Who certifies “board-certified” neurosurgeons?
The American Board of Neurological Surgery (ABNS), that’s who.
The ABNS is the group that creates and oversees all the certification tests for neurosurgeons. And 2015 is a big year–it marks the group’s 75th anniversary.
Columbia neurosurgeons Dr. Jeffrey Bruce and Dr. E. Sander Connolly, Jr. are honored to be two of the 14 directors of the ABNS this year. But this is not the first time that Columbia neurosurgery has had a presence on the board. In fact, at least one Columbia neurosurgeon has been on the ABNS board for more than a quarter of a century.
The first Columbia neurosurgeon to be appointed to the board was the late Dr. J. Lawrence Pool, in 1960. But Columbia neurosurgery’s “run” began in 1988. In that year, Dr. Ben Stein, then-chairman of the department, was elected a director. In the years to follow, Dr. Donald Quest, Dr. Robert Solomon, and Dr. Paul McCormick each served as ABNS directors. Among them, the doctors held just about every office: Chair, Vice Chair, Secretary, Treasurer, and Director at Large.
Each director serves for six years on the Board of Directors, and then for another six years on an Advisory Council. So all in all, being a director of the ABNS represents a twelve-year commitment.
But it’s a commitment that many neurosurgeons are happy to make. Being a director means shaping the profession’s present and sharing in the stewardship of its future. For this reason, a list of past directors includes some of the biggest names in neurosurgery.
As the Secretary of ABNS for 2015, Dr. Bruce has some special roles. For example, he represented the ABNS at a health care meeting in Washington earlier this year. (Read a story about that here.) And for the group’s diamond anniversary, he is overseeing its transition to the silicon age.
Here’s how: the ABNS certifying exam has always been a paper-and-pencil test. To take it, people have had to travel to special testing centers, according to that center’s schedule. The exam is intensive to prepare for and to take, and doctors don’t just have to do it once. They take it the first time to become “board certified” neurosurgeons. But they must keep on taking the exam every several years to keep up their certification.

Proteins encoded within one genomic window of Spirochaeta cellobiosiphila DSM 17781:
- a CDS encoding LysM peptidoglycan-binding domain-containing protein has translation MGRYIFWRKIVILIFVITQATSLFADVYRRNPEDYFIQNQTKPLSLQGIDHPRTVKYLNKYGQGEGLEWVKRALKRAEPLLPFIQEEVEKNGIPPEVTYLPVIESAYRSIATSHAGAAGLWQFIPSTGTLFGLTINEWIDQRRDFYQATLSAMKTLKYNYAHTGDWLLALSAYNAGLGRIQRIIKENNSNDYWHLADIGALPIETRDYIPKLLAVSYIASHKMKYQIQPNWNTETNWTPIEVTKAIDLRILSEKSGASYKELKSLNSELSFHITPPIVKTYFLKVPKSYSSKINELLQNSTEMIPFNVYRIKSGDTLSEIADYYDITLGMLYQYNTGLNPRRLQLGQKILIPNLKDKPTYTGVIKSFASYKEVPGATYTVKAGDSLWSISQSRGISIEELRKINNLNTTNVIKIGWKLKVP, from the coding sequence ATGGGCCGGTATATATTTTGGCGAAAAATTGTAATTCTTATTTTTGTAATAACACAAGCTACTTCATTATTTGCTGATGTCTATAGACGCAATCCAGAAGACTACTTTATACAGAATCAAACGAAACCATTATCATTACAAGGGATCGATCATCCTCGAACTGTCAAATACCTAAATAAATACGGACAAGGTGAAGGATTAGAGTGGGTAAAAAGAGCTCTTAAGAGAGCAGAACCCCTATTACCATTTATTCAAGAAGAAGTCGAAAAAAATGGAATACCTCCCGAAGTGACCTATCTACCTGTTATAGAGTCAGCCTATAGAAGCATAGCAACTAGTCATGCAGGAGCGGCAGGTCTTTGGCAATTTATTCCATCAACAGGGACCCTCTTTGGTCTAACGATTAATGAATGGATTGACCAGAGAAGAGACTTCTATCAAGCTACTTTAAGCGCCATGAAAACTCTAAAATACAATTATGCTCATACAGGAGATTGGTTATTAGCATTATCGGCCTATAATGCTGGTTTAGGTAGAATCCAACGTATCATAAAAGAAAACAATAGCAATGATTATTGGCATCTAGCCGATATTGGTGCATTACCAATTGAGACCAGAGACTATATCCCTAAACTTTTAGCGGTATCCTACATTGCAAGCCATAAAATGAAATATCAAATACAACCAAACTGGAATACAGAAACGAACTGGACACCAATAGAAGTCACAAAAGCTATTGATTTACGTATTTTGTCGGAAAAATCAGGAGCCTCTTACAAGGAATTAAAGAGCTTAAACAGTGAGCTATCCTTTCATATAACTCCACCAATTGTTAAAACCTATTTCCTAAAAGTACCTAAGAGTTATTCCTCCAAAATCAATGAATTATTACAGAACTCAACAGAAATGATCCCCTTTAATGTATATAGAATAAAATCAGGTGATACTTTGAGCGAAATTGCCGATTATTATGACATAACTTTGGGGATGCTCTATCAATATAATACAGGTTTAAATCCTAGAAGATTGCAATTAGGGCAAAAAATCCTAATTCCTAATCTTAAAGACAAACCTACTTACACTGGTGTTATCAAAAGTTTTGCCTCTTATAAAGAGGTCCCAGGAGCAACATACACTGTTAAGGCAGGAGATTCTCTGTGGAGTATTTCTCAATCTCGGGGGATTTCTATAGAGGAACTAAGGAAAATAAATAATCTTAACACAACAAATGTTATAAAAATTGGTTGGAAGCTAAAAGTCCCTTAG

Under Dr. Bruce’s direction, the test will now be offered by computer. Whether doctors are testing for the first time or re-certifying, they will no longer have to travel to particular testing centers. Instead, they will be able to arrange to sit for a proctored exam on a convenient schedule, freeing up more time to practice medicine.
Seventy-five years ago, in 1940, the founders of ABNS would never have imagined a web-based certification exam. And they could only dream of treatments like the Gamma Knife, Stereotactic Radiosurgery, and minimally invasive spinal fusion.
But their dreams, research, and hard work helped to set the stage for doctors like Dr. Quest, Dr. Solomon, Dr. McCormick, Dr. Bruce, and Dr. Connolly. These doctors specialize in the techniques mentioned above. They are also pursuing research that will develop new treatments. Dr. Bruce, for example, is Director of the Bartoli Brain Tumor Research Laboratory, and Dr. Connolly is Director of the Cerebrovascular Research Laboratory.
Since its founding, the ABNS has certified more than 6,000 neurosurgeons. In that time, the organization’s leadership has passed through an unbroken succession of skilled and careful hands. Dr. Bruce and Dr. Connolly are honored to be the latest links in that chain. They look forward to doing their part to prepare the organization for the future of the profession–and for certifying its next 6,000 members.
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